Above all, I now have someone to share the good and the bad with. Together, we emerge stronger and thankful for our blessings. I am a better person because I am married.” – Lynn Lau, 46, married 16 years


#4 You don’t “complete” each other – and that’s okay

“Don’t expect your spouse to make you complete, and therefore, happy. We’re both complete, human beings in our own right, responsible for our own happiness, not extensions of each other.” – Joyce Lim, 56, married 30 years



15 post-wedding truths from real brides

photo: 123rf

#5 You give up some independence – and that may be good, sometimes

“We married late, so I was used to making decisions and doing stuff without having to think about another person. But when I had a miscarriage, I suddenly found myself ‘emotionally weak’, and unable to handle so many things.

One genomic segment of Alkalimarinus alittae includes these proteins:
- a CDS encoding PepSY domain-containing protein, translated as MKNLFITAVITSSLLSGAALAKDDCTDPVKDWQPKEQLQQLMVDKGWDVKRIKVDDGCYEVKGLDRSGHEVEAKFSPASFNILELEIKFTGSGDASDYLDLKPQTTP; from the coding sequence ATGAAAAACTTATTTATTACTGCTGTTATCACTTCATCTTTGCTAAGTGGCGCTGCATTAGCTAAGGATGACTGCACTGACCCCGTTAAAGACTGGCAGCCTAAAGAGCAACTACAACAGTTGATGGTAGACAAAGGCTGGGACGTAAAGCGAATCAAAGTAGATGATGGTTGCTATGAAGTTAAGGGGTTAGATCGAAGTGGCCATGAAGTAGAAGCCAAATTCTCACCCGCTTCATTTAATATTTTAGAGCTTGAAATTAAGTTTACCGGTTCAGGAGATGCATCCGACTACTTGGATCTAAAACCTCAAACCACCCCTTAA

Thank goodness for Tom, my husband! He was always the quiet one, but when this happened, he just took charge: he got me away from my well-intentioned, but noisy, family for a quiet holiday by ourselves. Just to allow our grief to run its natural course.

He showed me that it was okay to be tough – but I shouldn’t expect myself to be a superhero. There wasn’t any need, since he was there to help share the load.” – Natalie Chen, 44, married nine years


#6 You share your strengths

“Marriage isn’t plain sailing all the way. Some days will feel like it’s continual hard work with sacrifices to lifestyles and habits. Like admitting you’re wrong when you are, and saying sorry, and mean it.

When two people care enough to want to do this, that’s when it will work.” May Lai, 43, married 18 years